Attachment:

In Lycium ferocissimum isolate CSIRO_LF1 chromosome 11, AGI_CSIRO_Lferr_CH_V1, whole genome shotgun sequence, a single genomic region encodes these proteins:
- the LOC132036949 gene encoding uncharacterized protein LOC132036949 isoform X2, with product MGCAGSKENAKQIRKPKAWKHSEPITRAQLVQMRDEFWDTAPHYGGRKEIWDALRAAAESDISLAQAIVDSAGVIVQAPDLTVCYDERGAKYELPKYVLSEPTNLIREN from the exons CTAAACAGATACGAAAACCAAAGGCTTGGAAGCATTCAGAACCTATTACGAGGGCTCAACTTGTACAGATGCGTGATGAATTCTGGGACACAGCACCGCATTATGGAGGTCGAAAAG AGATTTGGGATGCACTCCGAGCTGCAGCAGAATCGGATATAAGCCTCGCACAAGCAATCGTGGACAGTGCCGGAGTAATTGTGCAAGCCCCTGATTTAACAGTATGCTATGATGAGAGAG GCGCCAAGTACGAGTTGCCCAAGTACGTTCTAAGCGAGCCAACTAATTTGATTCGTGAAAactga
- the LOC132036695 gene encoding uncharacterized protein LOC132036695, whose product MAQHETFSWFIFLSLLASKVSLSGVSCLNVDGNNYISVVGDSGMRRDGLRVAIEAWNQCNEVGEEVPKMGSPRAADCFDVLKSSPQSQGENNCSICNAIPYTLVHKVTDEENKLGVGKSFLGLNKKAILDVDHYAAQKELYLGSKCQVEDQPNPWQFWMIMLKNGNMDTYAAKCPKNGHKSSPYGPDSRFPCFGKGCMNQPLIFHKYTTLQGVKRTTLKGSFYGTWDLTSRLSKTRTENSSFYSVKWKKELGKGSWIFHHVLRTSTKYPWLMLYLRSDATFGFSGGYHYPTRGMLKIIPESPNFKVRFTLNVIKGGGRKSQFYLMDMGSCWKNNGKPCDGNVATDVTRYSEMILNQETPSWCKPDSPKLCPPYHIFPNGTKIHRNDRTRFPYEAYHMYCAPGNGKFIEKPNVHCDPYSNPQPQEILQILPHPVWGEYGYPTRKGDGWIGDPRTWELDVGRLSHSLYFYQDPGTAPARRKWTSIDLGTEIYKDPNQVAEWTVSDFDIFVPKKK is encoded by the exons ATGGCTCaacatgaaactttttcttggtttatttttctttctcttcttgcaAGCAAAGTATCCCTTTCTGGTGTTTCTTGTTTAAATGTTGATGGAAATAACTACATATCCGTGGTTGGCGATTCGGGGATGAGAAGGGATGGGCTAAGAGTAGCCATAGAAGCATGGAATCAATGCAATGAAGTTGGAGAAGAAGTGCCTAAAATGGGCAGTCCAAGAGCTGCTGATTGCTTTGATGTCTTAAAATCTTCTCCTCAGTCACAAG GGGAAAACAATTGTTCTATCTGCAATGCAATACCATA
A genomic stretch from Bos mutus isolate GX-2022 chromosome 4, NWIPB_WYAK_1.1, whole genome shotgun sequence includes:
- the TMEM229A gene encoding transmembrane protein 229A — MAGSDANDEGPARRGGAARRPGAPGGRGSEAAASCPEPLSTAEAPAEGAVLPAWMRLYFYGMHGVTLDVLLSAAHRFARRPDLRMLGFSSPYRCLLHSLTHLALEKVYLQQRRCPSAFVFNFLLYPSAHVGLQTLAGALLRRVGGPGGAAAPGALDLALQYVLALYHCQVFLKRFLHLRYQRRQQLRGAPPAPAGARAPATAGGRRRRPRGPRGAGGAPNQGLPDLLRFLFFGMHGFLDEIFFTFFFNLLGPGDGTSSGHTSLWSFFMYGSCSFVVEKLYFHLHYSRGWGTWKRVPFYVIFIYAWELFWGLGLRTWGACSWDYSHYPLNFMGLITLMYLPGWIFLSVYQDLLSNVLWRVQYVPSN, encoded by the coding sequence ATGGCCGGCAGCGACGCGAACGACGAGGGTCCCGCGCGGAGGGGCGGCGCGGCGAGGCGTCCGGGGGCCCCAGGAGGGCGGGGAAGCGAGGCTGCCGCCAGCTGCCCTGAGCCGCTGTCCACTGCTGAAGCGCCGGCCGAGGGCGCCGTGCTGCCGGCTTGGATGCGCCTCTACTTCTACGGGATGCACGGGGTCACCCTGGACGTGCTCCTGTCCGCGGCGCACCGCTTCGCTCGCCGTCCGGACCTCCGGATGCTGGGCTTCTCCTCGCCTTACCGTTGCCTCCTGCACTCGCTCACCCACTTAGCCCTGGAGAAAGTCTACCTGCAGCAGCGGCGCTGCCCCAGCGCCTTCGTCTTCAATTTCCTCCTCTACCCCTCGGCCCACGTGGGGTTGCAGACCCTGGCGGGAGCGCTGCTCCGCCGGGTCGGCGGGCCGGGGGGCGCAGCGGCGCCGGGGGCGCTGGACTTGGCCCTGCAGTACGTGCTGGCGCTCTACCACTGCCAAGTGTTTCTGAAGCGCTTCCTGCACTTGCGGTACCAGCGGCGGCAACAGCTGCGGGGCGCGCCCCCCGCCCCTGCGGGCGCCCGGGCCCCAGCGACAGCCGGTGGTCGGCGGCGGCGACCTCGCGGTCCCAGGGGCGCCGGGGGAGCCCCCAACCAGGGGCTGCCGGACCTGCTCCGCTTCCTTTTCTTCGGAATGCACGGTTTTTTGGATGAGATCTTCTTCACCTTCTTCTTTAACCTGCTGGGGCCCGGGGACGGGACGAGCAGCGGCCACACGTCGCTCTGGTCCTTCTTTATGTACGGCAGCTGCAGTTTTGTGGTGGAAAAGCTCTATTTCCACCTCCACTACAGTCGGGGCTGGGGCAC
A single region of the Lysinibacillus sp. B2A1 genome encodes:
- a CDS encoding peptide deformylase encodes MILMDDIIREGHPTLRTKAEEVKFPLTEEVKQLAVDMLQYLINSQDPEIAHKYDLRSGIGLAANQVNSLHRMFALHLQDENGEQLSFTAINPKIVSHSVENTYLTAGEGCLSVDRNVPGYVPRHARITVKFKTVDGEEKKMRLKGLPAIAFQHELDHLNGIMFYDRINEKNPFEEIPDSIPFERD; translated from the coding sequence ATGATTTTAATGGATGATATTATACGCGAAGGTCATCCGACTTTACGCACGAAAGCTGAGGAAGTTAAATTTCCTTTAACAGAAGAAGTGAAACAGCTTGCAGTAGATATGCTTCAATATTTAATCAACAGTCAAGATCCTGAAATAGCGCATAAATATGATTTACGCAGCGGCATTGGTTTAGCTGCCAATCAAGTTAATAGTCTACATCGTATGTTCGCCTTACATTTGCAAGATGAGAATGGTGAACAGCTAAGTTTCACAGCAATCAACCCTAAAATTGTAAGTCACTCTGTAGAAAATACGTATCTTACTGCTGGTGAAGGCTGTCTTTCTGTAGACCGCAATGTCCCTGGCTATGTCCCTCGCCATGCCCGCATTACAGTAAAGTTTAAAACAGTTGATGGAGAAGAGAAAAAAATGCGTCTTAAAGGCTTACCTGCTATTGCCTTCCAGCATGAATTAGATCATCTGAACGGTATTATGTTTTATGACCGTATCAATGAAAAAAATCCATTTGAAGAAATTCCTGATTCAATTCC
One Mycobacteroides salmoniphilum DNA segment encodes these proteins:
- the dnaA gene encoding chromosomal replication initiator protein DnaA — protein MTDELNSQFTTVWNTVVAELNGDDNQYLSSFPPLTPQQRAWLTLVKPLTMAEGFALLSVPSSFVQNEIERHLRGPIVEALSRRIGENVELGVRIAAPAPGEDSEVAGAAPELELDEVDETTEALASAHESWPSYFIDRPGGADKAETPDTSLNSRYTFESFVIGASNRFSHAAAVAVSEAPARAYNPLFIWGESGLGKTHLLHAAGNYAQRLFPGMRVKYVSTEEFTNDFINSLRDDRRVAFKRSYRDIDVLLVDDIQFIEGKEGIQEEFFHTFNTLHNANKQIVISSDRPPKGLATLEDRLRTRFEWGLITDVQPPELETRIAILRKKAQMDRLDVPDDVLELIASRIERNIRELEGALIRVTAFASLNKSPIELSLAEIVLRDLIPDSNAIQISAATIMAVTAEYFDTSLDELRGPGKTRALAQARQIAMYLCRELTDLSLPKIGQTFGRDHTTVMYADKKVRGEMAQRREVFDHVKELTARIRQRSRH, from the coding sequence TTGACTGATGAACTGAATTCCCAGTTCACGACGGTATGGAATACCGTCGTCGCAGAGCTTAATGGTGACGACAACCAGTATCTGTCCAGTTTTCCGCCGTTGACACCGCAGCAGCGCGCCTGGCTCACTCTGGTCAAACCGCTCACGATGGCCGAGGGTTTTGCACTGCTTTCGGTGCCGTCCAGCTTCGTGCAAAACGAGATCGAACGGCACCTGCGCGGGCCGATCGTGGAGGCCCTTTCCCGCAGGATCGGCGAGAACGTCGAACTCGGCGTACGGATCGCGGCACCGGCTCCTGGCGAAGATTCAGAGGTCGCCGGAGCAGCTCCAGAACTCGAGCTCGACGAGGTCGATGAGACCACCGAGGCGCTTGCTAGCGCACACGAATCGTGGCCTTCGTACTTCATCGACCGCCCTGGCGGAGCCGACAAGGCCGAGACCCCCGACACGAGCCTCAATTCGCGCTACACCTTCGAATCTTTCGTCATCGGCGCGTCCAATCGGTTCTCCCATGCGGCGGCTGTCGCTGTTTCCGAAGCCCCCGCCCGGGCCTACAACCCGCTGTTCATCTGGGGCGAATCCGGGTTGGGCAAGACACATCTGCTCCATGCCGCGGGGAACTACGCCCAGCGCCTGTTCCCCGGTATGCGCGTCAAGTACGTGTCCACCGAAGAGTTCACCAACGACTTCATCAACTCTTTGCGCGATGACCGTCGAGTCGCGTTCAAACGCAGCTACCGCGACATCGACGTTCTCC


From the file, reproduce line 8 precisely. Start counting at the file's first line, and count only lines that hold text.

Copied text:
One Mycobacteroides salmoniphilum DNA segment encodes these proteins: